GeyG, George O. Gey Collection in the Alan Mason Chesney Medical Archives of the Johns Hopkins Medical Institutions


Collection Overview

Call number:GeyG
Repository:Alan Mason Chesney Medical Archives of the Johns Hopkins Medical Institutions
Title:George O. Gey Collection
Date:1918-1974 - inclusive
Extent:15 linear feet
Creator:Gey, George O.
Gey, Margaret K.

Administrative/Biographical History:

George O. Gey

6 Jul 1899-8 Nov 1970

George Otto Gey was born in Pittsburgh, Pennsylvania on July 6, 1899. He received his B.S. in 1921 from the University of Pittsburgh. He enrolled in the Johns Hopkins University School of Medicine in 1922, but due to financial constraints deferred completing his medical degree. Between 1923 and 1929 Gey was a Cancer Research Fellow at Columbia Hospital in Milwaukee, Wisconsin. While at Columbia Hospital he met Margaret Finney Koudelka, who was Head Surgical Supervisor of Nursing Staff. George and Margaret married in 1926. The Geys returned to the Johns Hopkins University School of Medicine in 1929, where George Gey was appointed Director of the Tissue Culture Laboratory in the Department of Surgery. George Gey received his M.D. in 1933. He served on the faculty of the Johns Hopkins University School of Medicine and School of Hygiene and Public Health and was the director of the Finney-Howell Cancer Research Laboratory at the Johns Hopkins Hospital. George and Margaret Gey developed techniques for filming and photographing cell growth within test tubes. Their research produced new developments in organ and cell culture, intracellular and membrane cytology, and in vitro investigations in endocrinology, oncology, and virology. Particular innovations included in vitro maintenance of organ and hormonal tissue, the "roller-tube" technique of cell cultivation, and nutrition of cells in tissue extracts and body fluids. George Gey is best known for cultivating the first continuous strain of human cell lines from HeLa cells. In 1951, the Geys cultured cells acquired from a cervical biopsy performed on Henrietta Lacks, a 31 year old African-American gynecological patient at the Johns Hopkins Hospital. HeLa cells have since contributed to thousands of scientific studies, including the development of the polio vaccine in the 1950s and to current research on the human genome. George Gey was the founder and first president of the Tissue Culture Association. He devoted the later years of his career to advocating for tissue research. George and Margaret Gey helped found the W. Alton Jones Cell Science Center in Lake Placid, NY. George Gey died in 1970, one year before the Cell Science Center was completed.

Margaret Finney Koudelka Gey was born on April 16, 1900 in Antigo, Wisconsin. She received her nursing diploma from the Wesley Memorial Hospital School of Nursing at Northwestern University in 1923. From 1923 to 1926 she was Head Surgical Supervisor of the Nursing Staff at Columbia Hospital in Milwaukee. During this period she met George Gey, and they married in 1926. Margaret Gey received further training in bacteriology at the University of Wisconsin and in laboratory and X-ray techniques at Columbia Hospital. Margaret Gey was certified as a registered technician from the American Society of Pathology in 1929. She worked with George Gey at the Johns Hopkins Hospital as his chief collaborator and laboratory supervisor. George and Margaret Gey developed techniques for filming and photographing cell growth within test tubes. Their research produced new developments in organ and cell culture, intracellular and membrane cytology, and in vitro investigations in endocrinology, oncology, and virology. Particular innovations included in vitro maintenance of organ and hormonal tissue, the "roller-tube" technique of cell cultivation, nutrition of cells in tissue extracts and body fluids, and the cultivation of HeLa cells (the first continuous strain of human cell lines). George and Margaret Gey helped found the W. Alton Jones Cell Science Center in Lake Placid, NY. After George Gey’s death in 1970, Margaret Gey continued working at the Johns Hopkins School of Hygiene and Public Health until her retirement in 1979. She died in 1989.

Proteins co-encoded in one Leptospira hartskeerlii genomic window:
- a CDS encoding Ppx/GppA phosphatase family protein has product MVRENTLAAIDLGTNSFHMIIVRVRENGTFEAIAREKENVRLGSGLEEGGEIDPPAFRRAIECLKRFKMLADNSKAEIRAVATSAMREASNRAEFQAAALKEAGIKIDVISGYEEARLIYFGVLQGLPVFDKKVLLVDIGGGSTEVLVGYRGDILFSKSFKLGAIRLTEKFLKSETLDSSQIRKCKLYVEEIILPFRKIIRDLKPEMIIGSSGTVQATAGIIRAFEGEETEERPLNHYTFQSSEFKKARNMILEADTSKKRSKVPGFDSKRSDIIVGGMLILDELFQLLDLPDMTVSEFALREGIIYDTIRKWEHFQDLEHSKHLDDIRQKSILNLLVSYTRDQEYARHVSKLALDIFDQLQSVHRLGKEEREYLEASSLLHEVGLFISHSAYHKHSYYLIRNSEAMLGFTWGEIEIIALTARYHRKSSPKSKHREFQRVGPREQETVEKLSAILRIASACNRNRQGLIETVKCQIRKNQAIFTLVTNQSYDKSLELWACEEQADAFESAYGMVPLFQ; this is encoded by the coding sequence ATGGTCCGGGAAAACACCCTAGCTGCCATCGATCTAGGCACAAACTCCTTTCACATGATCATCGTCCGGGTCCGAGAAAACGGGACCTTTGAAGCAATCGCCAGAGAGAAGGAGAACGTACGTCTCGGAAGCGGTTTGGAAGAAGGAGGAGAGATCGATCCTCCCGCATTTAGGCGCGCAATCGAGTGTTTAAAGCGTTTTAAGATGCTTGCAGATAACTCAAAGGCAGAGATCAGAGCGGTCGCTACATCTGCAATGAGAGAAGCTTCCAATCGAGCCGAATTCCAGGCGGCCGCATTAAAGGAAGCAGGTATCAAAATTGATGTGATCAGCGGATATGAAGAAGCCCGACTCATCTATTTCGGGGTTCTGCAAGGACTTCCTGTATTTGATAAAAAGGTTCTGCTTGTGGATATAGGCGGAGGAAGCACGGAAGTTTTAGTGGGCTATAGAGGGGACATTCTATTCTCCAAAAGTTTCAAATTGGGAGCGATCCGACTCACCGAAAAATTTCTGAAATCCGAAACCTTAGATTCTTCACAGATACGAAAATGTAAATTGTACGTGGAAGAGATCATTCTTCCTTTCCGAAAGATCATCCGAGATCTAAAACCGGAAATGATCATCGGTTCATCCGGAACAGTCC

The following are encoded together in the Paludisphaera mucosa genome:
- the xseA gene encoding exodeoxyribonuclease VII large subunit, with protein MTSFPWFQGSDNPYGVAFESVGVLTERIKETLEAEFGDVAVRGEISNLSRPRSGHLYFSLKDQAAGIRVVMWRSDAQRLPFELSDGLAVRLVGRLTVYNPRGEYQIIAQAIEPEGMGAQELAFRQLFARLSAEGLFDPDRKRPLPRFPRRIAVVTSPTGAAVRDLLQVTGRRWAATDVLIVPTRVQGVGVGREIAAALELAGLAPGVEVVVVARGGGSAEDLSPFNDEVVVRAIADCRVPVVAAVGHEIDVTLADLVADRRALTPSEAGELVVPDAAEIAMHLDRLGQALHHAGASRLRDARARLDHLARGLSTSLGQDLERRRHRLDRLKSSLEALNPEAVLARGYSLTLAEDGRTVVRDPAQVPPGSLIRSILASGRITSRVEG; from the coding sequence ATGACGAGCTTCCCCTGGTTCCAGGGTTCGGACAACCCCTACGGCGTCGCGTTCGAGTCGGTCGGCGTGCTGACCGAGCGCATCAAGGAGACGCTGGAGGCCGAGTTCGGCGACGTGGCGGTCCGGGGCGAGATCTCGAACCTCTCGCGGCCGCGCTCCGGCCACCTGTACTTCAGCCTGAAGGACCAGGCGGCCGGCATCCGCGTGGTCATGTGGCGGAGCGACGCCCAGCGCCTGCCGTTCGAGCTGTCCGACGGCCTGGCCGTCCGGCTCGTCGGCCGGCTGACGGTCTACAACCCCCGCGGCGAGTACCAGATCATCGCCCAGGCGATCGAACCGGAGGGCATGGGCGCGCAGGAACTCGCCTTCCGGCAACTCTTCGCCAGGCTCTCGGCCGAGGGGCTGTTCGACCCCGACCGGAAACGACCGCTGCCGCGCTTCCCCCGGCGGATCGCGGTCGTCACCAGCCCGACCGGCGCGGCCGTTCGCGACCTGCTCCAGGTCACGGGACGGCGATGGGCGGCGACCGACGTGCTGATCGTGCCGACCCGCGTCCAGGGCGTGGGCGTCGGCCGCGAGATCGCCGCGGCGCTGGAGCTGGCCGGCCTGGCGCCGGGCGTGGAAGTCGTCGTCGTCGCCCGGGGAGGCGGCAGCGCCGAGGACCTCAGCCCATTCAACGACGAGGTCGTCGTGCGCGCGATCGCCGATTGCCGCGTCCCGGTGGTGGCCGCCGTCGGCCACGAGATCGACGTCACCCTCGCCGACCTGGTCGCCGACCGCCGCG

Chronology:
1933-1970 - Johns Hopkins University School of Medicine
1947-1970 - Johns Hopkins Hospital
1954-1970 - Johns Hopkins University School of Hygiene and Public Health

Scope and Content:
The George O. Gey Collection spans his entire career, with the bulk of the material from his tenure as Director of the Finney-Howell Cancer Research Laboratory. Included are correspondence with individuals, industries, granting agencies, foundations, and other organizations; grant records (including proposals, applications, budgets, and reports); laboratory progress reports; and reprints. Other professional materials include records of the Tissue Culture Association and Gey's notes and reprints.Photographic materials include images of HeLa cells and early examples of George Gey's roller tube experiments. The collection also contains a selection of personal materials, such as photographs, family correspondence, items from World War I, picture postcards, certificates, and memorabilia. In addition there are reels of motion picture film, books, surgical instruments, and laboratory equipment.

Restrictions on Access: This collection may contain some restricted records. Materials pertaining to patients, students, employees, and human research subjects, as well as unprocessed collections and recent administrative records, carry restrictions on access. For more information about the policies and procedures for access, see the Archives Policy on Access and Use.
Restrictions on Use: When citing material from this collection, credit The Alan Mason Chesney Medical Archives of The Johns Hopkins Medical Institutions. For permission to reproduce images, contact the holder of the copyright.
Language: English